“On Thursday 26th October, Her Majesty Queen Margrethe II, has launched a forthcoming archeological excavation at the antique Caesar’s Forum in Rome. The Carlsberg Foundation is financing the entire Danish contribution to the excavation, which is being accomplished in cooperation with Italian authorities and is one of the most prestigious digs ever for Danish archeologists to have been involved with.
Caesar’s Forum is placed close to the renowned Forum Romanum. However, Caesar’s Forum has never been fully excavated. The probability of making some very interesting findings is thus very high and the public attention to the excavation equally so.
Climax for Danish archeology in Italy
During her visit, The Queen will be presented to the archeological project, which has been scheduled to last three years. Representatives of the Danish Institute in Rome, the Antique Authorities of the Roman municipality “Sovrintendenza Capitolina ai Beni Culturali” as well as Jan Kindberg Jacobsen from Ny Carlsberg Glyptotek and professor and leader of “Centre for Urban Network Evolutions” at Aarhus University Rubina Raja will present the excavation site and plans for the partnership. In that context, The Queen will view the Venus Genetrix temple at Caesar’s Forum, as well as the new excavation site, which is also expected to contain a plentiful burial site from the centuries prior to Rome’s foundation in 753 BC.
“For the past decades, Danish archeologists, with the support of the Carlsberg Foundation, have completed essential excavations in Central and Southern Italy. Participating in the excavation at Caesar’s Forum in Rome marks a climax to Danish archeological research in Italy. Without a doubt, the excavation will deliver crucial new findings, contributing to the understanding of Caesar’s Forum, as well as central Roman development from prehistoric time and up until the Middle Ages. The project has a special focus on applying scientific methods to complex archeological material, and the Danish PhD students and postdocs affiliated to the project will work side by side with some of Italy’s most skilled archeologists and conservators during the project period”, says leader of the Danish part of the project, Jan Kindberg Jacobsen, Ny Carlsberg Glyptotek.
The Carlsberg Foundation’s archeological involvement is historic
With the Carlsberg Foundation DKK 11 million grant for the excavation at Caesar’s Forum, the Foundation’s commitment and importance for Danish and international archeology is emphasized.
The archeological involvement of the Carlsberg Foundation goes all the way back its founder I.C. Jacobsen and his son Carl, who, among many others of their time, entertained an intense interest in Antiquity, its ideals and arts. The interests of Carl Jacobsen resulted in the foundation of the New Carlsberg Glyptotek, which is home to one of the worlds’ largest collections of Greek and Roman sculptures today.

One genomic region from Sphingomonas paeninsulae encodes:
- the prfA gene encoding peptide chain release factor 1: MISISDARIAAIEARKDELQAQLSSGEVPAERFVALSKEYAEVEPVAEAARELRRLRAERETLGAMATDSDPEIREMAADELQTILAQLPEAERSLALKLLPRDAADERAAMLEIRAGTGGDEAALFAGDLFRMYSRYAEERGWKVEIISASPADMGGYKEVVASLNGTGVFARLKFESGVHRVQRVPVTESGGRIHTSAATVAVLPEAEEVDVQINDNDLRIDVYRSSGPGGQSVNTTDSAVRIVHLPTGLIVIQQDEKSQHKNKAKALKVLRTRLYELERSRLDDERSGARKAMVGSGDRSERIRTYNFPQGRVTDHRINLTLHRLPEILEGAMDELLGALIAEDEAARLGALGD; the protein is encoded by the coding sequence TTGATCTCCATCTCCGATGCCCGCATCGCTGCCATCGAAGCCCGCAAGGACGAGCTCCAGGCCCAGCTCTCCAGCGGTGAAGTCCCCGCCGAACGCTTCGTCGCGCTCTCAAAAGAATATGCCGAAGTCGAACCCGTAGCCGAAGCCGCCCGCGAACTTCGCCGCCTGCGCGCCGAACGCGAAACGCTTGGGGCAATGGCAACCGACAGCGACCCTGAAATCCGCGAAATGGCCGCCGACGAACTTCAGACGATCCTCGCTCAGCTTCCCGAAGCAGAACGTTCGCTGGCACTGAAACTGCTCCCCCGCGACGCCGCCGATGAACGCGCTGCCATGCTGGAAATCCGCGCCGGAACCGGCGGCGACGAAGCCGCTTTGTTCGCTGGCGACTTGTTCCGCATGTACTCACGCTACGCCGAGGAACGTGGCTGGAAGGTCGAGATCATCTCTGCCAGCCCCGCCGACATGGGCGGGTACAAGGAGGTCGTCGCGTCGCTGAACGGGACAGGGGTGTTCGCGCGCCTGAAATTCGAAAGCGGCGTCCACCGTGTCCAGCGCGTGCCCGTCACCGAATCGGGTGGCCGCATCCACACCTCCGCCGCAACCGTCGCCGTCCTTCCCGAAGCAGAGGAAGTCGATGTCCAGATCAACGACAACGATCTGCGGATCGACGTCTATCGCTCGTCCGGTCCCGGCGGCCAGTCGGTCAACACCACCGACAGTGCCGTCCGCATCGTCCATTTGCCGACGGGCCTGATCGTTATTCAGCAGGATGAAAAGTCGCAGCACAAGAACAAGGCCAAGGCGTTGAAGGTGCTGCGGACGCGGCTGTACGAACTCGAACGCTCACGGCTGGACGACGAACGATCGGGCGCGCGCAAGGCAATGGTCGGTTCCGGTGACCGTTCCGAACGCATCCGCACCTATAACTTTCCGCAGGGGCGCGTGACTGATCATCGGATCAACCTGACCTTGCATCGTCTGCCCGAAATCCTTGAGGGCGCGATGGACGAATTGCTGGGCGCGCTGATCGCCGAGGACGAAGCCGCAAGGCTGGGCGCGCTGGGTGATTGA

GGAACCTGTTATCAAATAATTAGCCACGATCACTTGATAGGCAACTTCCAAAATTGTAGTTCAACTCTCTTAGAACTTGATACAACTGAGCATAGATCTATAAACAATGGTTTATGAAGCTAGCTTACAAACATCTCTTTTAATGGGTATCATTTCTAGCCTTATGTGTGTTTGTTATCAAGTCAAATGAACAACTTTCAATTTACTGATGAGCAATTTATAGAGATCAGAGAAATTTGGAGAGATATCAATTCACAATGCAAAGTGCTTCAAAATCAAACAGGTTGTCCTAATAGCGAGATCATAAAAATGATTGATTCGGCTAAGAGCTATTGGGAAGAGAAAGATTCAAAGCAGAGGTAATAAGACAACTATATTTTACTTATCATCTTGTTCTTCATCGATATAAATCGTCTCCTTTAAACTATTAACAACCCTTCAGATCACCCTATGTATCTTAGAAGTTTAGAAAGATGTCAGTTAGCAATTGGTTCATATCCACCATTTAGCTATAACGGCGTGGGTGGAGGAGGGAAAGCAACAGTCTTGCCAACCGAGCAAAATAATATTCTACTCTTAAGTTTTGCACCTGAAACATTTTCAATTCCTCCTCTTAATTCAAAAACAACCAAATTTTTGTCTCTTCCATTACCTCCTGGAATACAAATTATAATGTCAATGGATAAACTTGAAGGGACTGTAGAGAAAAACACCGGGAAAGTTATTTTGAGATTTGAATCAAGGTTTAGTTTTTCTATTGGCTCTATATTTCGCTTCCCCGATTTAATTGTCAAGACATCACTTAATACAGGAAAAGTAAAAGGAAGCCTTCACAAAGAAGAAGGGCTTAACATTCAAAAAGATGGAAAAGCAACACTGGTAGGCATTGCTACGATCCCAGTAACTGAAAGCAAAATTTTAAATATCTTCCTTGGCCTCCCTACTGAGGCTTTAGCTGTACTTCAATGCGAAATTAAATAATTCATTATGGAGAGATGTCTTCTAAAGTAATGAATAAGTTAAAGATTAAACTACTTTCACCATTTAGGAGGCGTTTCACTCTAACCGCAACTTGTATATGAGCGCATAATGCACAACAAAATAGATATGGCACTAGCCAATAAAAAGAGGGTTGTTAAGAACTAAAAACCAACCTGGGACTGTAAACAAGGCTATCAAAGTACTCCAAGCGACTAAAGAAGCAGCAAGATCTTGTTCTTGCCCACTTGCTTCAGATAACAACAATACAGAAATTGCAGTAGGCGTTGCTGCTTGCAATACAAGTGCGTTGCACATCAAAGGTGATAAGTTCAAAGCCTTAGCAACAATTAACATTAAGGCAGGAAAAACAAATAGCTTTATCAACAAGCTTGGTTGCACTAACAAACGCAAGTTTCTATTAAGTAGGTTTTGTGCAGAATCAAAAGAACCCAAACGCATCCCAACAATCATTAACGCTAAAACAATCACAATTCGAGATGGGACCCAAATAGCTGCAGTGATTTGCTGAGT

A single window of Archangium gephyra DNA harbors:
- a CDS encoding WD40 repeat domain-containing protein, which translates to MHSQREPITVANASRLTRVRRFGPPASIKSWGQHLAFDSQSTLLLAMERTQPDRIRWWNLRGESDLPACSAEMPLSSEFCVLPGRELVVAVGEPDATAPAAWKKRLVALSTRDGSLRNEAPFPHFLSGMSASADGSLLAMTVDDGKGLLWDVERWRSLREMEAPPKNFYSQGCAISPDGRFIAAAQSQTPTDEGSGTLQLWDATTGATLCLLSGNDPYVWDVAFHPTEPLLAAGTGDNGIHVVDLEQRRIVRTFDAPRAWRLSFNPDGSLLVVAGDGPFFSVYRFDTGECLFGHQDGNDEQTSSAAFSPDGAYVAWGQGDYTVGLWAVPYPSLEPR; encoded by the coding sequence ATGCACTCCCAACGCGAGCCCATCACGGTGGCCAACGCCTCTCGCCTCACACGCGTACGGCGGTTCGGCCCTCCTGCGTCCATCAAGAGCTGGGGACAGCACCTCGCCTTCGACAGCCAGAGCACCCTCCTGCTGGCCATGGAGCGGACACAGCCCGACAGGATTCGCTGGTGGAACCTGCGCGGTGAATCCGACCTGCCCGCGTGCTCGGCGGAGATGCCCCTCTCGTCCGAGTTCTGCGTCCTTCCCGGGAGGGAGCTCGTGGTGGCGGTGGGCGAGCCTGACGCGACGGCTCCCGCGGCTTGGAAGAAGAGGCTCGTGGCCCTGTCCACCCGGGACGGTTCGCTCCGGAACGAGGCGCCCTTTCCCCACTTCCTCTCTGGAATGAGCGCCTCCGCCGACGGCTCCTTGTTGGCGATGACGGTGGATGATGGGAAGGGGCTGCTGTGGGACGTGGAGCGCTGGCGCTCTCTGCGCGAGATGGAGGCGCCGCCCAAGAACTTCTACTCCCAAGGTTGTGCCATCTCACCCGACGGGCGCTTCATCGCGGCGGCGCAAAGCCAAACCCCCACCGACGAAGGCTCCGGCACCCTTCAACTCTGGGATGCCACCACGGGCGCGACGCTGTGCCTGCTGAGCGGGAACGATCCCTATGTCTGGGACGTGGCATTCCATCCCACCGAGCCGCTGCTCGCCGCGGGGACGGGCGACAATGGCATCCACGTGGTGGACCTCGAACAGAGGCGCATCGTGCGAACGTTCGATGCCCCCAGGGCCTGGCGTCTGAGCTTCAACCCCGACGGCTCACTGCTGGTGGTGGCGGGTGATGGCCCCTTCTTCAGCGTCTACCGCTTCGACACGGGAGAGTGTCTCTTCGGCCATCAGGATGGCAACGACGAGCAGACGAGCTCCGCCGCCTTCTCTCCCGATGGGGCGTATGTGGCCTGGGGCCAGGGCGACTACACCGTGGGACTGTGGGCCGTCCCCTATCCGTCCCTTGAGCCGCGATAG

“The Carlsberg Foundation has, since the time of the two brewers, continuously contributed to developing Danish archeology to the very high standard enjoyed by the field today. The foundation has taken part in building the good reputation of Danish archeology, which is an essential part of the reason why a team of Danish archeologists has been allowed to excavate at one of the most important locations of antique Rome”, says Flemming Besenbacher, Chairman of the Carlsberg Foundation, who along with i.a. director of the Danish Institute in Rome Marianne Pade and the two leaders of the Danish part of the project Jan Kindberg Jacobsen and Rubina Raja will escort The Queen around Caesar’s Forum.
The Queen will hand over prize and fellowship instituted by the Carlsberg Foundation
Apart from visiting Caesar’s Forum, HM The Queen will join the annual celebration of The Danish Institute on Friday evening, which this year marks the 50 years of the home to the institute, the Kay Fisker building. The Queen will hand over “Queen Margrethe II’s Roman Prize” and “HM Queen Margrethe II’s Distinguished Postdoctoral Fellowship at the Danish Academy in Rome”. Both prize and fellowship are instituted by and handed out by the Carlsberg Foundation.
Keep up on Friday night when we publish the names of the recipients of the prize and the fellowship on the Carlsberg Foundation website and Twitter.
Visit to Tarquinia
During her visit in Rome, The Queen will also return to the antique landscape of Etruria to visit the town of Tarquinia, where she as a young princess in the late 1950s went on excavation excursions with her grandfather on her mother’s side, the Swedish King Gustav VI Adolf. The King and The Princess shared their passion for archeology, and in the context of the forthcoming visit The Queen will take a closer look at findings from older and newer excavations.
It was also in Tarquinia that Carl Jacobsen in 1892 visited the painted graves that fascinated him with their colours, but also concerned him due to their progressive decay. The visit turned out to be the beginning of a larger project of reproduction, financed by Carl Jacobsen himself. The project lasted from 1895 to 1913 and resulted in 90 facsimiles, painted 1:1 on canvas. Many of the original wall paintings are now lost so the Jacobsen collection of copies – which can be viewed at the New Carlsberg Glyptotek – is therefore irreplaceable documentation of the development of Etruscan painting during the period from the 6th to the 2nd century BC.